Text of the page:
Twitter Accepts Musk's $44 Billion Buyout Offer

It’s official -- weeks after Elon Musk’s initial offer, the Tesla and SpaceX CEO has persuaded Twitter to sell for $54.20 per share in cash, valuing the now-private social media company at approximately $44 billion. 

“The Twitter Board conducted a thoughtful and comprehensive process to assess Elon's proposal with a deliberate focus on value, certainty, and financing,” says Bret Taylor, Twitter's Independent Board Chair, in a press release.

“The proposed transaction will deliver a substantial cash premium, and we believe it is the best path forward for Twitter's stockholders.”

Under the terms of the agreement, Twitter stockholders will receive $54.20 in cash for each share of Twitter common stock that they own upon closing of the proposed transaction.

The purchase price represents a 38% premium to Twitter’s closing stock price on April 1, 2022 -- the last trading day before Musk announced his 9.2% stake in the company.

Musk has secured $25.5 billion of fully committed debt and margin loan financing and is responsible for around half of the financing, providing approximately a $21 billion equity commitment.

“Twitter has a purpose and relevance that impacts the entire world. Deeply proud of our teams and inspired by the work that has never been more important,” says Parag Agrawal, Twitter’s current CEO, in a press release.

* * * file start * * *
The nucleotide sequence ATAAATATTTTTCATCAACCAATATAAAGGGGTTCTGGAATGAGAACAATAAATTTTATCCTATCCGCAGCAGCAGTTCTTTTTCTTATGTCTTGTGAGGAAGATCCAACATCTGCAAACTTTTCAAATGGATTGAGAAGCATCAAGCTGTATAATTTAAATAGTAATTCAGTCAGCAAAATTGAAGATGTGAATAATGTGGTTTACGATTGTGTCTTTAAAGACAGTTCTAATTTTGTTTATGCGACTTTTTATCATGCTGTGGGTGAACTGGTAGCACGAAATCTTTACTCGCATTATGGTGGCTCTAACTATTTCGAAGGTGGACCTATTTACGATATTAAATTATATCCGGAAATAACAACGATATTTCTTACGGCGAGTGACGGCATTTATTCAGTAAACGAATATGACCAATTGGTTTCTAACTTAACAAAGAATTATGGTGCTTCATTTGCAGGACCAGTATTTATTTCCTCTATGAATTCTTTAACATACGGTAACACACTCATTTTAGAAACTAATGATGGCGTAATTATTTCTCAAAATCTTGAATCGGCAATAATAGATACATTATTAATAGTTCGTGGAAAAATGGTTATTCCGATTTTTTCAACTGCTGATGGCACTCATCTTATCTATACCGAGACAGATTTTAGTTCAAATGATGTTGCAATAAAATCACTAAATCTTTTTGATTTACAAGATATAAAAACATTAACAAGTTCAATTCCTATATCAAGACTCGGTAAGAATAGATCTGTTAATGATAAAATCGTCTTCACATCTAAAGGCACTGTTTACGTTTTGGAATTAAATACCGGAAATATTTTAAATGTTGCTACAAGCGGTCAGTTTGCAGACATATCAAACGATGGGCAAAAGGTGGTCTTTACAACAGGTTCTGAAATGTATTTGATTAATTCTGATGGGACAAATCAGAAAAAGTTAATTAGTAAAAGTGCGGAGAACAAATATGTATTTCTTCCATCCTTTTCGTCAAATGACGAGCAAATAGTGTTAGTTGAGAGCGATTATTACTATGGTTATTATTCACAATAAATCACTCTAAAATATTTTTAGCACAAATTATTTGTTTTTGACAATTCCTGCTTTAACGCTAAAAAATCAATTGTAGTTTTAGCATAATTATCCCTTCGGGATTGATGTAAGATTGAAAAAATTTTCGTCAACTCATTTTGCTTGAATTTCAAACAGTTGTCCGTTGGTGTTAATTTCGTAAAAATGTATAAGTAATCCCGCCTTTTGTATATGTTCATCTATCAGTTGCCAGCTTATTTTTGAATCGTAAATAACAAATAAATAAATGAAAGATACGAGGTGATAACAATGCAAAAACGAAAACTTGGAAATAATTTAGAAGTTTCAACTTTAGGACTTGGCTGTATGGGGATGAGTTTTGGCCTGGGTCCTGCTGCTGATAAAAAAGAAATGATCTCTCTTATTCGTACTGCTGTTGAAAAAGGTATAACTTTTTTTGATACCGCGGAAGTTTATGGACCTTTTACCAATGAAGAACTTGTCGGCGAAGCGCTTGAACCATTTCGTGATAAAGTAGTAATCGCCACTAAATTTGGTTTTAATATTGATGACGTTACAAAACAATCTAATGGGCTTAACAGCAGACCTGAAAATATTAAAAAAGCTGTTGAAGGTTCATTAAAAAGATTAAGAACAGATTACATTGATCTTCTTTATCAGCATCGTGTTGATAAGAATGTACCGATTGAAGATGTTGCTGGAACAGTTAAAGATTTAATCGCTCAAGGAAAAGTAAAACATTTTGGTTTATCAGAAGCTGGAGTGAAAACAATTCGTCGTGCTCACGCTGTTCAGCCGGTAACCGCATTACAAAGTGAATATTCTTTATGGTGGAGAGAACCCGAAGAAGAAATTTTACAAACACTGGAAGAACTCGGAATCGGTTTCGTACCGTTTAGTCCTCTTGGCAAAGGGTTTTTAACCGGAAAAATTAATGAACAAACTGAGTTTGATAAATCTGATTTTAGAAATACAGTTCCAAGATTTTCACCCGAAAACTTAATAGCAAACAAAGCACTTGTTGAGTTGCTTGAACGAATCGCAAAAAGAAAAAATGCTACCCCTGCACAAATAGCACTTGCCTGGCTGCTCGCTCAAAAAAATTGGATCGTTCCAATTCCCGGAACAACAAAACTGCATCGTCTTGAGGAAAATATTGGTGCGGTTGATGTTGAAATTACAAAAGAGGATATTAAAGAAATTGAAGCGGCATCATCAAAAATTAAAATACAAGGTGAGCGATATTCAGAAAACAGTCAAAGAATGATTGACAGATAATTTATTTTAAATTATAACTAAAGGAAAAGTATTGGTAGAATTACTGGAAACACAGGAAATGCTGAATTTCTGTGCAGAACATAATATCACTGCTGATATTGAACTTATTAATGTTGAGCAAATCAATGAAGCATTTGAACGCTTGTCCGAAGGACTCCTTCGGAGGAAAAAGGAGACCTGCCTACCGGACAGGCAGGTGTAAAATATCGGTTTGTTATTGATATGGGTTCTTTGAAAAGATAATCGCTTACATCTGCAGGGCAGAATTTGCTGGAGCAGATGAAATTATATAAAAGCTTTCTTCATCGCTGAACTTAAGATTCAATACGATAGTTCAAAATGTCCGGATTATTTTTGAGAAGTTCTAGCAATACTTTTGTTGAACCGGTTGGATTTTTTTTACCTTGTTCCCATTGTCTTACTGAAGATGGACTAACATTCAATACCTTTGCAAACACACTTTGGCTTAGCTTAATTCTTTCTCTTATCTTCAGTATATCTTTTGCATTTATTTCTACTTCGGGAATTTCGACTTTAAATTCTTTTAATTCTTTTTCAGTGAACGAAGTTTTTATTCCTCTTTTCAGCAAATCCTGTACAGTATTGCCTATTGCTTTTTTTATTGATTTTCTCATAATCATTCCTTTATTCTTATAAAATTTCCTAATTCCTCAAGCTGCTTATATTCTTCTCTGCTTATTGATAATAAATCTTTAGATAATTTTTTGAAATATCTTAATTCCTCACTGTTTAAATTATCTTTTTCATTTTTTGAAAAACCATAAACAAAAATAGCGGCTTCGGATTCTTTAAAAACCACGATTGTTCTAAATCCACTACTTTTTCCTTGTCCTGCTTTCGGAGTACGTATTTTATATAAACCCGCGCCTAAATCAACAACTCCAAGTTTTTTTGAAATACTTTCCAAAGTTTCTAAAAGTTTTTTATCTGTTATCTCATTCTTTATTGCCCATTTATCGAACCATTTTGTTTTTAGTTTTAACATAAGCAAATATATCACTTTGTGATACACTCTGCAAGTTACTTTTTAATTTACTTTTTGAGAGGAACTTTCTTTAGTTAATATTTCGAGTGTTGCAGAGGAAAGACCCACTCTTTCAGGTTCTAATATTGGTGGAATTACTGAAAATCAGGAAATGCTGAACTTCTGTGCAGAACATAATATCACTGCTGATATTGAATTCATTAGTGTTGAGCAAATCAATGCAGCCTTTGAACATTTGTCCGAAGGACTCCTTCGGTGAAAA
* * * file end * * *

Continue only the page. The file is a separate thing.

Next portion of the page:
It is still unclear whether Agrawal will remain in his position at the company, or if Musk will fill that role himself.

“Free speech is the bedrock of a functioning democracy, and Twitter is the digital town square where matters vital to the future of humanity are debated,” Musk said in the release.

“I also want to make Twitter better than ever by enhancing the product with new features, making the algorithms open source to increase trust, defeating the spam bots, and authenticating all humans. Twitter has tremendous potential – I look forward to working with the company and the community of users to unlock it,” he added.

Musk also tweeted earlier Monday morning that he hopes even his “worst critics remain on Twitter,” because, according to him, “that is what free speech means.”

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